Hi, I have some elementary questions about geometry. I often find that I am perfectly able to do calculations, but sometimes I have the feeling I'm not totally understanding what I'm actually doing. Maybe this is familiar for some of you ;) Up 'till now I have some questions about quite different topics and maybe some other questions will pop up in my mind, I hope some of you can shine their light upon it. :)(adsbygoogle = window.adsbygoogle || []).push({});

1)

About the definition of the metric tensor: the coefficients are defined by

[tex]

g_{\mu\nu} = g(e_{\mu},e_{\nu}) = e_{\mu} \cdot e_{\nu}

[/tex]

where the dot is the standard inner product. It feels for me some kind of cheating to use the standard inner product to define a general inner product. How would this go for eg the minkowski tensor [tex] \eta_{\mu\nu}[/tex] ? What would the basis vectors be? For instance, [tex]\eta_{00} = -1 [/tex], so [tex]e_{0}\cdot e_{0} = -1 [/tex], so wouldn't we need imaginary components ?

2)

About viewing the integrand of an integral over a manifold as an n-form, and Stokes Theorem.

One identifies the volume element [tex]d^{4}x[/tex] with [tex] dx^{a}\wedge dx^{b} \wedge dx^{c} \wedge dx^{d}[/tex] . We know that the volume-element is a tensor density, but that wedge product looks like an honest tensor... If f is a scalar function, then

[tex]

\int f \sqrt{g} d^{4}x = \int f \sqrt{g} \varepsilon_{abcd} dx^{a}\wedge dx^{b} \wedge dx^{c} \wedge dx^{d} = \int f \epsilon

[/tex]

where [tex] \epsilon_{abcd} = \sqrt{g} \varepsilon_{abcd} [/tex] and [tex]\varepsilon[/tex] is the Levi Civita alternating symbol. So here I would say that the sqrt is a density, [tex]\epsilon[/tex] is a tensor, so the wedge product of coordinatefunctions is also a density. But if I express an n-form in an antisymmetrical basis as [tex]\omega = \omega_{abcd} dx^{a} \wedge dx^{b} \wedge dx^{c} \wedge dx^{d}[/tex], I know that the wedge product of coordinate functions is a tensor ( after all, it is an antisymmetric basis for tensors )... I'm overlooking something, but what ?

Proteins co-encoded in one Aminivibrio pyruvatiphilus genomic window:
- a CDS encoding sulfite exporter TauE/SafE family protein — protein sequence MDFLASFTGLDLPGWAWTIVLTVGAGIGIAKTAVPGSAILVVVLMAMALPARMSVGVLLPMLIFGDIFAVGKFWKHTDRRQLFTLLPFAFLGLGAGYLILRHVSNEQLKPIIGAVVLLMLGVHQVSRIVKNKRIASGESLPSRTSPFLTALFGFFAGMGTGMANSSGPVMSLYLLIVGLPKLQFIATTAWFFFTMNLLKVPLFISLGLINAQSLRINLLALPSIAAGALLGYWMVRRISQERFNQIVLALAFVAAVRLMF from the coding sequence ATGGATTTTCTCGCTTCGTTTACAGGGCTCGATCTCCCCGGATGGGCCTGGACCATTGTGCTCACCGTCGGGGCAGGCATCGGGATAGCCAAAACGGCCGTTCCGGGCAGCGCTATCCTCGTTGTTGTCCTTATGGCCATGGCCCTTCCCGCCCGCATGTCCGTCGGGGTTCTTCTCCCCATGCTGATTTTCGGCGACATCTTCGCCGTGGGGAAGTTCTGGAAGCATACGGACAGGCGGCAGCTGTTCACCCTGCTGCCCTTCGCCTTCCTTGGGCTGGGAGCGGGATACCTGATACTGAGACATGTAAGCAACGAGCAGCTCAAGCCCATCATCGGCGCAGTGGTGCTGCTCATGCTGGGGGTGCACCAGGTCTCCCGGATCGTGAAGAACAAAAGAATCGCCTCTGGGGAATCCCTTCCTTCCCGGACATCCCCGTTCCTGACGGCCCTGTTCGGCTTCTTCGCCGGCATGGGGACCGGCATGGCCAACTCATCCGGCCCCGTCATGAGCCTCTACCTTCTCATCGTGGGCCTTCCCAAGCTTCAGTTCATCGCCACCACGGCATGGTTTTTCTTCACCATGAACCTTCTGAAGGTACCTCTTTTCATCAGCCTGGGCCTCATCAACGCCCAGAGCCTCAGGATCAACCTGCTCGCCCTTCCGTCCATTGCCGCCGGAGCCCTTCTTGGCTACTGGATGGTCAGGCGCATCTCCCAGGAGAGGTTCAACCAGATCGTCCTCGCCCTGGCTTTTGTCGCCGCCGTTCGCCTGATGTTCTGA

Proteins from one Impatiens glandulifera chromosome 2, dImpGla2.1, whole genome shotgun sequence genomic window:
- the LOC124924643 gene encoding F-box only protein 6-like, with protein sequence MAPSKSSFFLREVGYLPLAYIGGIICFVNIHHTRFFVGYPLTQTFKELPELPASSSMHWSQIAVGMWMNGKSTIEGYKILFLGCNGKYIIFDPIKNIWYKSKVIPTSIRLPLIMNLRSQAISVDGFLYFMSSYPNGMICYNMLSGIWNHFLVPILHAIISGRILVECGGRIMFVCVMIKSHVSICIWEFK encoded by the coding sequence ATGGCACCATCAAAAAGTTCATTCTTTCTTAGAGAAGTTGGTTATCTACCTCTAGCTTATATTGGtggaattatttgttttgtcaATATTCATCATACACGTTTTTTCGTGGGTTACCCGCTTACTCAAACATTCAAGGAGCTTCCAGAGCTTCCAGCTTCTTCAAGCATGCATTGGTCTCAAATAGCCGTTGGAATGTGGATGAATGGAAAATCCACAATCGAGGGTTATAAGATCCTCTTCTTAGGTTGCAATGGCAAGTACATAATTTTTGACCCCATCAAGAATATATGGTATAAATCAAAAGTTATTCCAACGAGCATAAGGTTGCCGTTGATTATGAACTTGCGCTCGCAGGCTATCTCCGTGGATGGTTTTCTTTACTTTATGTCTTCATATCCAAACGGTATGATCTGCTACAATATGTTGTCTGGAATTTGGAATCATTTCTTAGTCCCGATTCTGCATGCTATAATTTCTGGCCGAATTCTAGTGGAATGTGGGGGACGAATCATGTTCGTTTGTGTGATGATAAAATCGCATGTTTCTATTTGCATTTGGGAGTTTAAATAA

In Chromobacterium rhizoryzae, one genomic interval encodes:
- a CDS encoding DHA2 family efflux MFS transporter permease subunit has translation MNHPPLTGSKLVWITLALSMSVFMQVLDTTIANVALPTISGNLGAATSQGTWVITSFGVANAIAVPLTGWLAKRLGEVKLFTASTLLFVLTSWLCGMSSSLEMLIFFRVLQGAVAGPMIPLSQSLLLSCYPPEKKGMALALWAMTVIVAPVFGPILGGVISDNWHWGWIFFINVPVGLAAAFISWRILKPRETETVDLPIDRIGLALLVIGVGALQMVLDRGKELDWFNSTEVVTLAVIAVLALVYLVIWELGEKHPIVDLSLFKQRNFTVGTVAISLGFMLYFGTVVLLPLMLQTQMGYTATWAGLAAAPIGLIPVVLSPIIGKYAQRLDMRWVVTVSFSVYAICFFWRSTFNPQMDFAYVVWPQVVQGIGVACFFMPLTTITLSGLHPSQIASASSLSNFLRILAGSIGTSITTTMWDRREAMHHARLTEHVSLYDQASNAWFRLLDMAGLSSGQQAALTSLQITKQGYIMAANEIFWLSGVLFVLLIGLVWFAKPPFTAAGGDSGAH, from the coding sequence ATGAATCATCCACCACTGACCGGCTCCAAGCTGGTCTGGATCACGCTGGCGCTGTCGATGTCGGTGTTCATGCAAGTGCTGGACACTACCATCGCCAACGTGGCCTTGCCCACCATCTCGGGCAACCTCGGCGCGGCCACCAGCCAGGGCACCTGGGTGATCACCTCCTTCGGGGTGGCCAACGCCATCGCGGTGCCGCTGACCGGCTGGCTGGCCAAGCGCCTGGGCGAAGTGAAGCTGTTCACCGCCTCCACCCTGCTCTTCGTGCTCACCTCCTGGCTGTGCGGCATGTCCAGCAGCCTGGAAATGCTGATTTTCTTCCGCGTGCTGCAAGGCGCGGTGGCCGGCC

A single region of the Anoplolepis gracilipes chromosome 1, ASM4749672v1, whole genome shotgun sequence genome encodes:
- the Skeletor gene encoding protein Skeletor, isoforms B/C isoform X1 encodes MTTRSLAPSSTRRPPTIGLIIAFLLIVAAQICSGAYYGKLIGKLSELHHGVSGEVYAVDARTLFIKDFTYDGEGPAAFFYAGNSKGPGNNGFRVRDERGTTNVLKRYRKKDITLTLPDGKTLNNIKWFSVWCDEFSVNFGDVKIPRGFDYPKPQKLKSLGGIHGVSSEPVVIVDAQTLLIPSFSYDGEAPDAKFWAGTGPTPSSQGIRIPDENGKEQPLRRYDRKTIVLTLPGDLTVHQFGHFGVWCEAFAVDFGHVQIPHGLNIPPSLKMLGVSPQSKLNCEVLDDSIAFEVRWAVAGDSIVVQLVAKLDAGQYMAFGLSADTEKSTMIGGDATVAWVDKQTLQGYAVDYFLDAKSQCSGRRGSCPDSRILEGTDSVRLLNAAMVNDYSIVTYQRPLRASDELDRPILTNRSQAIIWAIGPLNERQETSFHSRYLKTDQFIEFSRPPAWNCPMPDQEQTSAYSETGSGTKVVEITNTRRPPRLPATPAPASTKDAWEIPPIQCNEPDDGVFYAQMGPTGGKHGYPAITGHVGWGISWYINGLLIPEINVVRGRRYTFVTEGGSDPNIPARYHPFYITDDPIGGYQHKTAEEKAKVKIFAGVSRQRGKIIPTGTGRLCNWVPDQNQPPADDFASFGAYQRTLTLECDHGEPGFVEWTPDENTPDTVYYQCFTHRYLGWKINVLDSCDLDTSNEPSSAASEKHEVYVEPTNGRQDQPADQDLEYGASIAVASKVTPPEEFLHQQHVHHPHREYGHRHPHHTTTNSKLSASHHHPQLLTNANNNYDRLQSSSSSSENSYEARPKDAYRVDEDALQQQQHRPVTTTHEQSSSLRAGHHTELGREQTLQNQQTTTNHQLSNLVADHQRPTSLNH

Also, if I have that

[tex]

\int f \sqrt{g} d^{4}x = \int d\omega

[/tex]

by looking at the integrand as an n-form, how can I solve this to find the 3-form [tex]\omega[/tex] ? I have the feeling I don't quite understand the connection between the Stokes theorem concerning n-forms and the Stokes theorem concerning vector densities Y;

[tex]

\int_{M} d\omega = \int_{\partial M} \omega

[/tex]

and

[tex]

\int_{M} \nabla_{\mu} Y^{\mu} d \Omega = \int_{\delta M} Y^{\mu}dS_{\mu}

[/tex]

3)

About looking at vectors as differential operators and one-forms as differentials.

I understand that one can look upon a vector as being a differential operator,

[tex]

X = X^{\mu}\partial_{\mu}

[/tex]

and that the basis vectors are given by

[tex]

e_{\mu} = \partial_{\mu}

[/tex]

But in my mind vectors have numerical values. What does a statement like

[tex]

dx^{\mu} (\partial_{\nu} ) = \delta ^{\mu}_{\nu}

[/tex]

mean? Is it appropriate to look upon it as if there is a one-to-one correspondence between numerical values and the operators themselves ? This also pops up if you consider the norm of a vector; how do I consider the norm of a basisvector if it is given by a differential operator? I'm feeling uncomfortable by giving the vector in that way a certain numerical value, like

[tex]

\partial_{\mu} = (1,0,0,0)

[/tex]

so I don't understand what it means to perform an innerproduct between 2 vectors expressed via differential operators.

It's bothering me for quite some time, so who can help me? :)

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# Some elementary geometry questions

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